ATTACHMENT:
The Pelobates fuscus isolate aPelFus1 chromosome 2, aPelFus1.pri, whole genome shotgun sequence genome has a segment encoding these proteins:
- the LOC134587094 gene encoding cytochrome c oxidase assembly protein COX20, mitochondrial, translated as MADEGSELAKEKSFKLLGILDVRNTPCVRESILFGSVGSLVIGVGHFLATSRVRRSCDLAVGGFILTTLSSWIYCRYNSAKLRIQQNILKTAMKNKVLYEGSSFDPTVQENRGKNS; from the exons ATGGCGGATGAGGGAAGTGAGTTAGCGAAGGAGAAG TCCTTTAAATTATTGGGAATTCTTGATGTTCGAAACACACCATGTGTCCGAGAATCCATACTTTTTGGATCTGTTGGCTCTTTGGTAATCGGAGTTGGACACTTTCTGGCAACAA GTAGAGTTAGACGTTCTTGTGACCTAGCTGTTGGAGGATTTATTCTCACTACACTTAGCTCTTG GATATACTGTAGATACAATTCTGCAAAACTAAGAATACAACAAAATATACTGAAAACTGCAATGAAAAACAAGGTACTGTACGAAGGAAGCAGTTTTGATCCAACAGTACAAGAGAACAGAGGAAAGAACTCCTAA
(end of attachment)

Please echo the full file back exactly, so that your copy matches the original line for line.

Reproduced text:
The Pelobates fuscus isolate aPelFus1 chromosome 2, aPelFus1.pri, whole genome shotgun sequence genome has a segment encoding these proteins:
- the LOC134587094 gene encoding cytochrome c oxidase assembly protein COX20, mitochondrial, translated as MADEGSELAKEKSFKLLGILDVRNTPCVRESILFGSVGSLVIGVGHFLATSRVRRSCDLAVGGFILTTLSSWIYCRYNSAKLRIQQNILKTAMKNKVLYEGSSFDPTVQENRGKNS; from the exons ATGGCGGATGAGGGAAGTGAGTTAGCGAAGGAGAAG TCCTTTAAATTATTGGGAATTCTTGATGTTCGAAACACACCATGTGTCCGAGAATCCATACTTTTTGGATCTGTTGGCTCTTTGGTAATCGGAGTTGGACACTTTCTGGCAACAA GTAGAGTTAGACGTTCTTGTGACCTAGCTGTTGGAGGATTTATTCTCACTACACTTAGCTCTTG GATATACTGTAGATACAATTCTGCAAAACTAAGAATACAACAAAATATACTGAAAACTGCAATGAAAAACAAGGTACTGTACGAAGGAAGCAGTTTTGATCCAACAGTACAAGAGAACAGAGGAAAGAACTCCTAA